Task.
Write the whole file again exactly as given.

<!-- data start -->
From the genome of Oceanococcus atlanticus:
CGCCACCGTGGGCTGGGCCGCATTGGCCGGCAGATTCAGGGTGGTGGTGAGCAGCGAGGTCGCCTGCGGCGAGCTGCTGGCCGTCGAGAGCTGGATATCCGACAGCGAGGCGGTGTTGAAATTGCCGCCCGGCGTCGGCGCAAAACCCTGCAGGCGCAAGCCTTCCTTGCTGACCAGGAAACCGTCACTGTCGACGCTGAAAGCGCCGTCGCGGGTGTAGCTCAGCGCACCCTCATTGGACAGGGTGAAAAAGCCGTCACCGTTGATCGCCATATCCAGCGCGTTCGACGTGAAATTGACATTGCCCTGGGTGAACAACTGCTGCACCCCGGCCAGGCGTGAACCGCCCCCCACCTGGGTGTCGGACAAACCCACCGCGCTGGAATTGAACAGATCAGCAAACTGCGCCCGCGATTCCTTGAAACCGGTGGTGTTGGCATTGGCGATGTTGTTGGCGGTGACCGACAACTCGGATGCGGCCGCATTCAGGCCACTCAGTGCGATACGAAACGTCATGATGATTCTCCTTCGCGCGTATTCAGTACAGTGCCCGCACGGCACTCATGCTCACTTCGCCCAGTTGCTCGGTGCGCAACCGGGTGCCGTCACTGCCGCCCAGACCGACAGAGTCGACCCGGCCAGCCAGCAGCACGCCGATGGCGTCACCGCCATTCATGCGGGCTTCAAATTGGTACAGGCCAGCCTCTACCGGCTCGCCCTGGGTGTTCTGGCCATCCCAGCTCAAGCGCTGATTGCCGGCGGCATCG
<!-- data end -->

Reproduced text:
From the genome of Oceanococcus atlanticus:
CGCCACCGTGGGCTGGGCCGCATTGGCCGGCAGATTCAGGGTGGTGGTGAGCAGCGAGGTCGCCTGCGGCGAGCTGCTGGCCGTCGAGAGCTGGATATCCGACAGCGAGGCGGTGTTGAAATTGCCGCCCGGCGTCGGCGCAAAACCCTGCAGGCGCAAGCCTTCCTTGCTGACCAGGAAACCGTCACTGTCGACGCTGAAAGCGCCGTCGCGGGTGTAGCTCAGCGCACCCTCATTGGACAGGGTGAAAAAGCCGTCACCGTTGATCGCCATATCCAGCGCGTTCGACGTGAAATTGACATTGCCCTGGGTGAACAACTGCTGCACCCCGGCCAGGCGTGAACCGCCCCCCACCTGGGTGTCGGACAAACCCACCGCGCTGGAATTGAACAGATCAGCAAACTGCGCCCGCGATTCCTTGAAACCGGTGGTGTTGGCATTGGCGATGTTGTTGGCGGTGACCGACAACTCGGATGCGGCCGCATTCAGGCCACTCAGTGCGATACGAAACGTCATGATGATTCTCCTTCGCGCGTATTCAGTACAGTGCCCGCACGGCACTCATGCTCACTTCGCCCAGTTGCTCGGTGCGCAACCGGGTGCCGTCACTGCCGCCCAGACCGACAGAGTCGACCCGGCCAGCCAGCAGCACGCCGATGGCGTCACCGCCATTCATGCGGGCTTCAAATTGGTACAGGCCAGCCTCTACCGGCTCGCCCTGGGTGTTCTGGCCATCCCAGCTCAAGCGCTGATTGCCGGCGGCATCG